$ cd $OTP_HOME/lib/erlang/lib
    $ ln -sf PATH_TO_EUNIT eunit

where $OTP_HOME is the location of your Erlang/OTP installation.

Compiling the Erlang client
-------------------------
Go to the base directory of the AMQP Erlang client directory and run
'make'.

* If you have "installed" the RabbitMQ server:

You will have a symlink to the rabbitmq-server directory in your OTP
directory, so all you have to do is to run make:

    $ make

* If you don't have the RabbitMQ server installed:

You will need to get a copy of the server in order to be able to use it's
header files and runtime libraries. A good place to put this is in the sibling
directory to the Erlang client, which is the default that Makefile expects.
In this case, you can just run make:

    $ make

If the source tree for the server is not in the sibling directory, you will
need to specify the path to this directory:

    $ make BROKER_DIR=PATH_TO_THE_SERVER

Running the network client tests
--------------------------------
In order to run the network client, you need to run the RabbitMQ
server in a separate Erlang process (or use any other compliant AMQP
server). Start your server as usual.

After you have done this, you can run the unit tests:

    $ make test_network

To get more examples of the API, look at the functions in the
test_util module.

Running the direct client tests
-------------------------------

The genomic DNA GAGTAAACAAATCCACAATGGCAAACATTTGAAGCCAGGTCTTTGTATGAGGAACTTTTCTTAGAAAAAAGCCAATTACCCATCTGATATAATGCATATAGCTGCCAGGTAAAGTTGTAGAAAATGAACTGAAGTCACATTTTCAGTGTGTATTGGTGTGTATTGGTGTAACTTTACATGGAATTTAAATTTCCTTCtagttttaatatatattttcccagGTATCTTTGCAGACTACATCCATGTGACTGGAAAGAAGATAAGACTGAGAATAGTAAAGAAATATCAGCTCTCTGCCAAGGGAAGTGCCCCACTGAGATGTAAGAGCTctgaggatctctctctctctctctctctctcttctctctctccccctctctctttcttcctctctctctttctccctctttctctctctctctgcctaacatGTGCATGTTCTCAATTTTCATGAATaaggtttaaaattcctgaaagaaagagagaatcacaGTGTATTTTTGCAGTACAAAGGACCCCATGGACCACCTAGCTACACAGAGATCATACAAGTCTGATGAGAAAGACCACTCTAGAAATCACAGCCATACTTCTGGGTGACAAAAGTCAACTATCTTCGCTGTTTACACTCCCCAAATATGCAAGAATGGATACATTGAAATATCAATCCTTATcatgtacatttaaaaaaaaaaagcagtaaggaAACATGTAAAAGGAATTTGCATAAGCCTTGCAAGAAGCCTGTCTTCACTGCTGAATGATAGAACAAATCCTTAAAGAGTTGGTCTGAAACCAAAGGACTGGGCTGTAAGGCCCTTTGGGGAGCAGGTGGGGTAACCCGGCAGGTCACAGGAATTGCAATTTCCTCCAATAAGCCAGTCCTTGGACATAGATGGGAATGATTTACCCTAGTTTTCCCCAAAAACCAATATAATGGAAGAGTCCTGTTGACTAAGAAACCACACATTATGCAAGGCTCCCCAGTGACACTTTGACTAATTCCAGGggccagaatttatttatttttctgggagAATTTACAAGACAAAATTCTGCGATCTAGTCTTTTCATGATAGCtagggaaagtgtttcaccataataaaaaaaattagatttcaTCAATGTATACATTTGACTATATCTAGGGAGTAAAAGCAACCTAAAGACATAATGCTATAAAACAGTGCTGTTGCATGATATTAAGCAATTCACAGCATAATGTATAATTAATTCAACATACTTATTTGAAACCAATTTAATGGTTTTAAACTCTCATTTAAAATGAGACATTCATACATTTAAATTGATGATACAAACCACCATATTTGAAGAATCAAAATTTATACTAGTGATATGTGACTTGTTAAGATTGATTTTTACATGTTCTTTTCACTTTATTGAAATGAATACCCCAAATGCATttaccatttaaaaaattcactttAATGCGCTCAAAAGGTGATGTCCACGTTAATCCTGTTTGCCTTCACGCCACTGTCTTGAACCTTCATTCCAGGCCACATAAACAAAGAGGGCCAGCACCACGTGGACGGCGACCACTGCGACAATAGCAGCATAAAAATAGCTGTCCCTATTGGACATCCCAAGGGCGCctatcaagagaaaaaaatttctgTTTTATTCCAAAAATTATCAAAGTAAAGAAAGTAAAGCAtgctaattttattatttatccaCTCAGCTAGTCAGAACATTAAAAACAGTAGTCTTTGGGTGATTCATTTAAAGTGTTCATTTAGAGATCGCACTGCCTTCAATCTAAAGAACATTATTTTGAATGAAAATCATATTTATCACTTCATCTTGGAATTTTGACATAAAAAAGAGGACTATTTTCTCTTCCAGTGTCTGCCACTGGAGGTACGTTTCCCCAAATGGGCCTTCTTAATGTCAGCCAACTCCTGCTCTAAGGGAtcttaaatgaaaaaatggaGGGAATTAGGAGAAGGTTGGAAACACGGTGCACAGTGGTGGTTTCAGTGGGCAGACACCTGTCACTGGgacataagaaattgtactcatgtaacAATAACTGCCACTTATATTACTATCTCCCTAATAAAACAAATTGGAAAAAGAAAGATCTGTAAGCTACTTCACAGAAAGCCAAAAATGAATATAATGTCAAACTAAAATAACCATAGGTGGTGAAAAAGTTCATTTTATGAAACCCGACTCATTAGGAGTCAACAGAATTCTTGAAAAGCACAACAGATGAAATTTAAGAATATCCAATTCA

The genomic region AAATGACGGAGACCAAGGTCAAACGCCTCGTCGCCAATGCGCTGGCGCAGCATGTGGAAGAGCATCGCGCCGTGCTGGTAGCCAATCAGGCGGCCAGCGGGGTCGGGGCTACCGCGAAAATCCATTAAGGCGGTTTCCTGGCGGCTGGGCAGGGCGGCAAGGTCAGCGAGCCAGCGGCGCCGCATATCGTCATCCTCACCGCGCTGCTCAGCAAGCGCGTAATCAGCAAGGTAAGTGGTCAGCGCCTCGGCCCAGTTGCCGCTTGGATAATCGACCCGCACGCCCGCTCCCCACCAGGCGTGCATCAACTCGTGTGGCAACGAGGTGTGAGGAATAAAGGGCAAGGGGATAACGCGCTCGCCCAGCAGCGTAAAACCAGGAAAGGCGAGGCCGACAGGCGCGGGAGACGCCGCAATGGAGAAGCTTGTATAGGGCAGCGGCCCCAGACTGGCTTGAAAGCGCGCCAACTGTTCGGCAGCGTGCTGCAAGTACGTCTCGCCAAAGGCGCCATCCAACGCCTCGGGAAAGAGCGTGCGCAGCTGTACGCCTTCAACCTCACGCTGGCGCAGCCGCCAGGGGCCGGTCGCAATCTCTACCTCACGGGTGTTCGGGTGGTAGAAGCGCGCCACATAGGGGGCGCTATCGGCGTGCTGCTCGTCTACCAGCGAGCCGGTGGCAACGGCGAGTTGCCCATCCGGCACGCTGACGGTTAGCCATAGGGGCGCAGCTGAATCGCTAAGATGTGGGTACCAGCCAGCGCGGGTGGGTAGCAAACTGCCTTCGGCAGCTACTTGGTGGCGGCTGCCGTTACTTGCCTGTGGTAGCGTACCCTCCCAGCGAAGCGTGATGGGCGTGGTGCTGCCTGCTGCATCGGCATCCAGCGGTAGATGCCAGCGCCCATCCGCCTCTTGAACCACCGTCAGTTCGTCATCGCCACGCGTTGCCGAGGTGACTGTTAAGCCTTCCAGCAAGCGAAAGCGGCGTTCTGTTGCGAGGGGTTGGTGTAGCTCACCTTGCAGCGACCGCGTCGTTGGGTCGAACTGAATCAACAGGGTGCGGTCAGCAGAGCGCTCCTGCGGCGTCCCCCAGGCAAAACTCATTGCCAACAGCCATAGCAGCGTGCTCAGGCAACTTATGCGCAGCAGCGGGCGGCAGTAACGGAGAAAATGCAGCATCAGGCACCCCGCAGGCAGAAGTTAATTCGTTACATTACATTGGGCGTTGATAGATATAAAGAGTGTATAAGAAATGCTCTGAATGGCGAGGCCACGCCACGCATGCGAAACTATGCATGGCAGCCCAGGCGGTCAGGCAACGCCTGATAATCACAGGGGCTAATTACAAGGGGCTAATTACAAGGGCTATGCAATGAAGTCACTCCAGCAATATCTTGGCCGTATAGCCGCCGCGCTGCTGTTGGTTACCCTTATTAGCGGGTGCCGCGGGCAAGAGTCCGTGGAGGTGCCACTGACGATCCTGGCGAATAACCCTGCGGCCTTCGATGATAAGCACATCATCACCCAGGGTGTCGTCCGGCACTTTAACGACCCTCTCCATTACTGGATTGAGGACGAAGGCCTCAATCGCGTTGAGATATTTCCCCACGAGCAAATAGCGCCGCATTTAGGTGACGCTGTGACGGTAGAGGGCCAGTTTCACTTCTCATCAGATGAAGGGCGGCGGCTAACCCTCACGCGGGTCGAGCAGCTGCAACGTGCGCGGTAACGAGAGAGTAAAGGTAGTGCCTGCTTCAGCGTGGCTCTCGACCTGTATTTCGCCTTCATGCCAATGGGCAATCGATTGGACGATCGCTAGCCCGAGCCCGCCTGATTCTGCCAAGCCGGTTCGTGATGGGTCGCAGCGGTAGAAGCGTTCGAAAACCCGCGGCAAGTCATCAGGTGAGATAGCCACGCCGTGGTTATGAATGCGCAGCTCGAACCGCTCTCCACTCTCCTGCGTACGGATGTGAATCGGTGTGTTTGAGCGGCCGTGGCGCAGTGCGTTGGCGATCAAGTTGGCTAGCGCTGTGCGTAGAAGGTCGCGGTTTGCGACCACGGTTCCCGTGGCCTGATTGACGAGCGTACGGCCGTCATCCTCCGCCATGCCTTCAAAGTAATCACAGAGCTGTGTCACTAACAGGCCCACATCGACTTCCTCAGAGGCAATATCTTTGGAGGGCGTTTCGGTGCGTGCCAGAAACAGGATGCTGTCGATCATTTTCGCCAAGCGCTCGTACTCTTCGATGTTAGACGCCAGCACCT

The direct client has to be run in the same Erlang VM instance as the
RabbitMQ server. In order to use the makefile to run the direct client tests,
you will need to shutdown any other running instance of RabbitMQ that you may
have on your machine. This is because the Makefile target for running the
direct tests boots its own instance of RabbitMQ. To run these tests, use the
following target.

    $ make test_direct

Running the channel flow tests
------------------------------
There are two tests for producer control flow. The first is a unit
test that asserts the reception of the correct chain of commands in
conjunction with a direct manipulation of the high water mark. The
second test does not make any assertion about the behavior of the
server but it does produce output that demonstrates that the client
library is indeed notifying higher level application code that flow
control has been activated or deactivated.

Both tests require that the memory alarms are turned on in the
server. By default they are turned off. To turn them on, set the
memory_alarms flag in the rabbit.app config file.